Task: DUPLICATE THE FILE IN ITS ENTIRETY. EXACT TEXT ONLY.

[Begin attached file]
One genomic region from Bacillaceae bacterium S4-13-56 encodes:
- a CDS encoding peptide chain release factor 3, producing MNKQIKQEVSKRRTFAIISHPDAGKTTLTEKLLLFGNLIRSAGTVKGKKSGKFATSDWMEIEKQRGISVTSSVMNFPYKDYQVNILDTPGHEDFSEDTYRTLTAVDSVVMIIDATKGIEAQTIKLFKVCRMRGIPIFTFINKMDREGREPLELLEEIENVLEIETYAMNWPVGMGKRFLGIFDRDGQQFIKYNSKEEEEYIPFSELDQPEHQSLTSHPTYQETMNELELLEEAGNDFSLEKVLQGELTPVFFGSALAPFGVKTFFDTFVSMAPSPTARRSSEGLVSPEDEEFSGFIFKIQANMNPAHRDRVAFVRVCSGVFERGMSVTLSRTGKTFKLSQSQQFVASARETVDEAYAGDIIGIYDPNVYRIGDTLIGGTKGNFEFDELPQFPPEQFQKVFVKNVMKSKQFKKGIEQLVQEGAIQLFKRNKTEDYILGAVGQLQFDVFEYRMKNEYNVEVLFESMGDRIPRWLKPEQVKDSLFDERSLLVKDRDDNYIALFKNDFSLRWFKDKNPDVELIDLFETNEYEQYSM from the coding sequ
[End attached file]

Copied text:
One genomic region from Bacillaceae bacterium S4-13-56 encodes:
- a CDS encoding peptide chain release factor 3, producing MNKQIKQEVSKRRTFAIISHPDAGKTTLTEKLLLFGNLIRSAGTVKGKKSGKFATSDWMEIEKQRGISVTSSVMNFPYKDYQVNILDTPGHEDFSEDTYRTLTAVDSVVMIIDATKGIEAQTIKLFKVCRMRGIPIFTFINKMDREGREPLELLEEIENVLEIETYAMNWPVGMGKRFLGIFDRDGQQFIKYNSKEEEEYIPFSELDQPEHQSLTSHPTYQETMNELELLEEAGNDFSLEKVLQGELTPVFFGSALAPFGVKTFFDTFVSMAPSPTARRSSEGLVSPEDEEFSGFIFKIQANMNPAHRDRVAFVRVCSGVFERGMSVTLSRTGKTFKLSQSQQFVASARETVDEAYAGDIIGIYDPNVYRIGDTLIGGTKGNFEFDELPQFPPEQFQKVFVKNVMKSKQFKKGIEQLVQEGAIQLFKRNKTEDYILGAVGQLQFDVFEYRMKNEYNVEVLFESMGDRIPRWLKPEQVKDSLFDERSLLVKDRDDNYIALFKNDFSLRWFKDKNPDVELIDLFETNEYEQYSM from the coding sequ